USTR - Bringing Down the Barriers
                 
The Office of the United States Trade Representative

Bringing Down the Barriers
The U.S. is prepared to tackle its own trade-distorting policies on agriculture if others agree to do the same 06/26/2002

By Robert B. Zoellick
United States Trade Representative

The Financial Times, July 26, 2002
Copyright 2002 The Fiancial Times Limited

The US unveiled a far-reaching and comprehensive package of reforms for global agriculture yesterday. On Monday, we will present this initiative to other countries at the World Trade Organisation in Geneva.

Last November in Doha, the US pushed hard with the Cairns Group of
agricultural exporting nations and many developing countries to establish a strong mandate for freeing trade in agriculture. The new US proposal will provide fresh momentum and add specificity to what we achieved eight months ago. Given that progress on agriculture is the key to a successful Doha agenda, we believe that this energy can spur the new global trade negotiations.

The US agriculture proposal points to the next stage of reducing barriers to agricultural trade and, ultimately, to their elimination. Agriculture, which began to be subjected to comprehensive free trade disciplines only at the beginning of 1995, has lagged far behind the liberalisation achieved in other sectors. The compromise that at last incorporated agricultural trade into the new World Trade Organisation through the Uruguay round accepted many of the status quo barriers and subsidies. Restrictions to trade were turned into tariffs then capped, along with subsidies, at or near existing levels - with the US locked in with lower barriers than its principal trading partners.

The package of reforms that we are now introducing levels the playing field on the way to eliminating barriers altogether. By negotiating big cuts in tariffs and trade-distorting subsidies, it lays the foundation for growth in agriculture, lower prices for consumers and higher incomes for all.

First, we propose scrapping all export subsidies over five years. This is a
reform long demanded by developing countries, which rightly resent having to compete not only with internal agriculture supports but also with the lavish subsidies some developed countries use to pay others to buy their food. Second, we call for a drastic reduction in agricultural tariffs, cutting the average allowed global farm tariff from 62 to 15 per cent. Last, we propose reducing allowable trade-distorting subsidies by more than Dollars 100bn (Pounds 64bn) by setting a cap for each country of no more than 5 per cent of agricultural production.

The US is willing to tackle its own trade-distorting policies provided that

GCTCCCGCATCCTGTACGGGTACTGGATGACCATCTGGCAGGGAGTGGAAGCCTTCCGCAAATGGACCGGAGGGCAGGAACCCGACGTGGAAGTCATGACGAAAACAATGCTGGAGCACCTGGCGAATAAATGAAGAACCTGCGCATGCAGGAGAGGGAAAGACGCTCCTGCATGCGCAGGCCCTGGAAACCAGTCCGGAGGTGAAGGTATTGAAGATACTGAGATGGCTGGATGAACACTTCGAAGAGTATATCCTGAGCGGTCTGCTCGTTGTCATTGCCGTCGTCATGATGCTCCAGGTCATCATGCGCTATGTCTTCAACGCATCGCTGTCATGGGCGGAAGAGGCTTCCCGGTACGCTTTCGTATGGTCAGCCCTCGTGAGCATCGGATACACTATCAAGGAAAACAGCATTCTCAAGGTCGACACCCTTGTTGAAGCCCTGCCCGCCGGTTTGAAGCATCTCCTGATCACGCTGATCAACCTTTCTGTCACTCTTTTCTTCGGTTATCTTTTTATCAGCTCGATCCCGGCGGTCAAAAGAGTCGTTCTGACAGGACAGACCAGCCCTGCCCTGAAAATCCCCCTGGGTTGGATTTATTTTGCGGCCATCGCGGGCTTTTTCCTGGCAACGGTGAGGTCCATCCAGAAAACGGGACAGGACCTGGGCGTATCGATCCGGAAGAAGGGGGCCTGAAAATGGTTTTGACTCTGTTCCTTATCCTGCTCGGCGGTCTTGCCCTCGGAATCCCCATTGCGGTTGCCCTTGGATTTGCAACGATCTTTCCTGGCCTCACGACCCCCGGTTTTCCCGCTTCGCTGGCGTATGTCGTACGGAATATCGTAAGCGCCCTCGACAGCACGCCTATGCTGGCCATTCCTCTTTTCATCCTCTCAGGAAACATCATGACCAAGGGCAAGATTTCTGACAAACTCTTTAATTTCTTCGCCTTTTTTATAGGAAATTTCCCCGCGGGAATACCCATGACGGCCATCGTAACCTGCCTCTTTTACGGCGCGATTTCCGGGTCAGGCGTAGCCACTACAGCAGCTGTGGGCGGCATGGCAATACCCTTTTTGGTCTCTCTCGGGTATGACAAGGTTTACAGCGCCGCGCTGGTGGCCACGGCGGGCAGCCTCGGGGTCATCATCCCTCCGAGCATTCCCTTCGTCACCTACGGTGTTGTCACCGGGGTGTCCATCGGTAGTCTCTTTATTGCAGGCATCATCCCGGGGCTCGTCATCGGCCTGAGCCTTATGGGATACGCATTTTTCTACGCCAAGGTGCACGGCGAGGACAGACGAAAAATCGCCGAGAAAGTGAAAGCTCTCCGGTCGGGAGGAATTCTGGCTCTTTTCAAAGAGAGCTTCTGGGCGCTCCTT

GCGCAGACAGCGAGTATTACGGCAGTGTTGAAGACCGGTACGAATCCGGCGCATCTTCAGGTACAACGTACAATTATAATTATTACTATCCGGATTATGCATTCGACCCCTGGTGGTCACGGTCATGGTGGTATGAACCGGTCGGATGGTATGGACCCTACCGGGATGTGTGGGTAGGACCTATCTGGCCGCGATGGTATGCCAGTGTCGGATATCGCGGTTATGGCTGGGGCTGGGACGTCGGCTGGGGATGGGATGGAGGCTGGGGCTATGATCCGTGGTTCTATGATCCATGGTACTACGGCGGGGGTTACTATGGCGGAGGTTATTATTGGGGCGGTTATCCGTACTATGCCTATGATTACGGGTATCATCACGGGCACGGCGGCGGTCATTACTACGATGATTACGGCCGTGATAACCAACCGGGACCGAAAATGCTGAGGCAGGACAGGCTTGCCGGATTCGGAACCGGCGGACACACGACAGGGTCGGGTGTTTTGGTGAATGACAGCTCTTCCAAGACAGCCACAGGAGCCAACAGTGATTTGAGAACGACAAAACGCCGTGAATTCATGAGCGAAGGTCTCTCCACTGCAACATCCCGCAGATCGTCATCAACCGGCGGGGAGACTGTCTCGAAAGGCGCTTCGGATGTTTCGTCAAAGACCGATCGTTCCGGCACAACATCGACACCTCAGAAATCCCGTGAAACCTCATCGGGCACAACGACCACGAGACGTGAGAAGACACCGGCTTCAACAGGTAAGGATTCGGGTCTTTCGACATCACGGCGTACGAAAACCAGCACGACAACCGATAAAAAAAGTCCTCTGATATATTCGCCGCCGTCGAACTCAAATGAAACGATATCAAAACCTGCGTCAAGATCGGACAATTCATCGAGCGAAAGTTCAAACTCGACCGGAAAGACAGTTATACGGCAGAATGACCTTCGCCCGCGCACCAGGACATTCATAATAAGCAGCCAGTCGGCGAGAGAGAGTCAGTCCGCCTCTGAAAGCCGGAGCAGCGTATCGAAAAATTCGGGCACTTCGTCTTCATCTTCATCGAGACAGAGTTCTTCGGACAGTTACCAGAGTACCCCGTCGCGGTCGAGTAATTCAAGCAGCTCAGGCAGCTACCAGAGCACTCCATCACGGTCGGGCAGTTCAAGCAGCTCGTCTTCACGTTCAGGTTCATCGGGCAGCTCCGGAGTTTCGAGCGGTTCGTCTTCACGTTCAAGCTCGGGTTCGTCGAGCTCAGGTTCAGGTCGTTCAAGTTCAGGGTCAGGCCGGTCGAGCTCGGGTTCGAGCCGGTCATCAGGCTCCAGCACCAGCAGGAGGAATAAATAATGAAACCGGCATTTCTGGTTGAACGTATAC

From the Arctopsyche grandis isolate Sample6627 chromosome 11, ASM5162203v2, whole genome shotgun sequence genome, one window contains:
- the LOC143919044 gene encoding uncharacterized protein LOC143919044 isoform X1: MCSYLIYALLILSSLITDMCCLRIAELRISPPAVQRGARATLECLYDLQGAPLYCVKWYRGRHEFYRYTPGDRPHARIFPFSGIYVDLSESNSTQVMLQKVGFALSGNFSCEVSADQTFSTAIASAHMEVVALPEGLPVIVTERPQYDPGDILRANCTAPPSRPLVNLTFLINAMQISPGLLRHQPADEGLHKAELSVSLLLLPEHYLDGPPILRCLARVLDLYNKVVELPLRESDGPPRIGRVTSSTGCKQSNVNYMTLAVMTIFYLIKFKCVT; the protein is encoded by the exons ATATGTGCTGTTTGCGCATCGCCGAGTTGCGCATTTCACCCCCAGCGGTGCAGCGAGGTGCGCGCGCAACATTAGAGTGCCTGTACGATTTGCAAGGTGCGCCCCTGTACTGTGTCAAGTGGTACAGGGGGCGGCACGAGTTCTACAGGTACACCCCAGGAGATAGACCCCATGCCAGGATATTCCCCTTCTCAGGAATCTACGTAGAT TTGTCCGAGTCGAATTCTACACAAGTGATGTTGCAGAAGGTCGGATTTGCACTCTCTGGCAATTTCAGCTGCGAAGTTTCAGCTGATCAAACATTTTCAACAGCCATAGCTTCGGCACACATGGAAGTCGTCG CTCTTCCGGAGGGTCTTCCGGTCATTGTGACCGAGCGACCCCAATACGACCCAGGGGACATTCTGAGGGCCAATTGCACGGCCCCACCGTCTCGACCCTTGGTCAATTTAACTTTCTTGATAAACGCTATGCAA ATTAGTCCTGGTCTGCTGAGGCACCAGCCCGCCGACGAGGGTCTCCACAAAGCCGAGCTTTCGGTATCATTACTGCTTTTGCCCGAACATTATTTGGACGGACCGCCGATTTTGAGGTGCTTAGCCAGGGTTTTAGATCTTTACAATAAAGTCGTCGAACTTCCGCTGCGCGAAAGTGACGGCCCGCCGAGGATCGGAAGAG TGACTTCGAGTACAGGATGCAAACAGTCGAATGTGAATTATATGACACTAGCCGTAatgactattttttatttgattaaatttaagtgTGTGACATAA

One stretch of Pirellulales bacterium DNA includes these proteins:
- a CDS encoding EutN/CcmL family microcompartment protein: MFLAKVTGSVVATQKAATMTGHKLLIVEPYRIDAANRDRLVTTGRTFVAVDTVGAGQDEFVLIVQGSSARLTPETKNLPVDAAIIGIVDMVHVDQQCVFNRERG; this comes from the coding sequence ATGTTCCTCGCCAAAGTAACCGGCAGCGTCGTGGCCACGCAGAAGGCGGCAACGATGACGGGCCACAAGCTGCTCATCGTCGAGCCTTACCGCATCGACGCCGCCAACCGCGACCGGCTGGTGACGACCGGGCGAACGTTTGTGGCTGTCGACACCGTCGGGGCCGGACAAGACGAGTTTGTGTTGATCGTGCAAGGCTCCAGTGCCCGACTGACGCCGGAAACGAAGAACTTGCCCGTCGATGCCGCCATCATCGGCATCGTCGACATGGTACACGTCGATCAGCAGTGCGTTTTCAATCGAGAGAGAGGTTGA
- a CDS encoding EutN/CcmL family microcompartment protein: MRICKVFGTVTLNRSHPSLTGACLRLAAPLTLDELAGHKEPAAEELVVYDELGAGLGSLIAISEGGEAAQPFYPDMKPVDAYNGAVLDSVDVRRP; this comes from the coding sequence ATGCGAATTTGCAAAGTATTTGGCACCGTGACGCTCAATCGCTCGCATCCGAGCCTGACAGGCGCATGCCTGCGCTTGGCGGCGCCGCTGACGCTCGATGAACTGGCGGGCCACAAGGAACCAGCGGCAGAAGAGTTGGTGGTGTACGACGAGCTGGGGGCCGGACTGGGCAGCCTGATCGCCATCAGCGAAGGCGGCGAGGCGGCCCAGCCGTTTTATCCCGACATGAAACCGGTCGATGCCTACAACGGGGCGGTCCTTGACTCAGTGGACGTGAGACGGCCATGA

others agree to do the same. Our plan will require significant cuts in tariffs and trade-distorting subsidies for the US and even larger cuts for countries with higher tariffs and more subsidies. It is reasonable and fair to expect those that maintain the highest barriers to move furthest towards liberalisation. Even with these bold cuts, European Union subsidy and tariff levels would remain higher than America's - but we would have closed the gap substantially, and will continue to press to eliminate it.

Developing countries, which cannot afford high subsidies and are hampered by tariffs on their exports, will be particularly well served by our proposal. The US initiative would improve developing countries' access to developed countries' markets by slashing trade-distorting subsidies and tariffs. Developing countries need to cut their tariffs, too. We do these countries no favour by allowing them to be less-than-full partners in the WTO and maintaining high barriers to trade with one another.

Some may ask how the US agriculture proposal could be consistent with our recent farm bill. In fact, the farm bill is a key foundation of the aggressive stance we are taking at the WTO. As the Organisation for Economic Co-operation and Development has noted, the US farm bill "does not increase the level of support overall in any significant way compared to what it was in most recent years . . .and remains significantly below the levels of farm support granted by
the European Union".

The US will protect its national interests fully within established WTO rules - even as we work in concert with other nations to negotiate new rules to open markets much more.

We believe the timing of our proposal is particularly propitious because the European Commission has just recommended a proposal to reform the EU's Common Agricultural Policy. Even though the Commission's proposal does not cut spending and does not address market access or export subsidies, it does seek to move Europe away from trade-distorting subsidies.

The EU will of course calculate its agricultural polices to match its best
interest. Yet the Commission's reform seems to recognise that it is in the EU's interest to reform its agricultural policies if it is to admit new member states. Europe should also embrace substantial reform for its own sake: to lower prices for consumers, preserve the environment and build prosperity. And it is in our mutual interest to help developing countries by freeing trade in agriculture. Make no mistake: the US is committed to lead global agricultural reform. We challenge our trading partners to join us.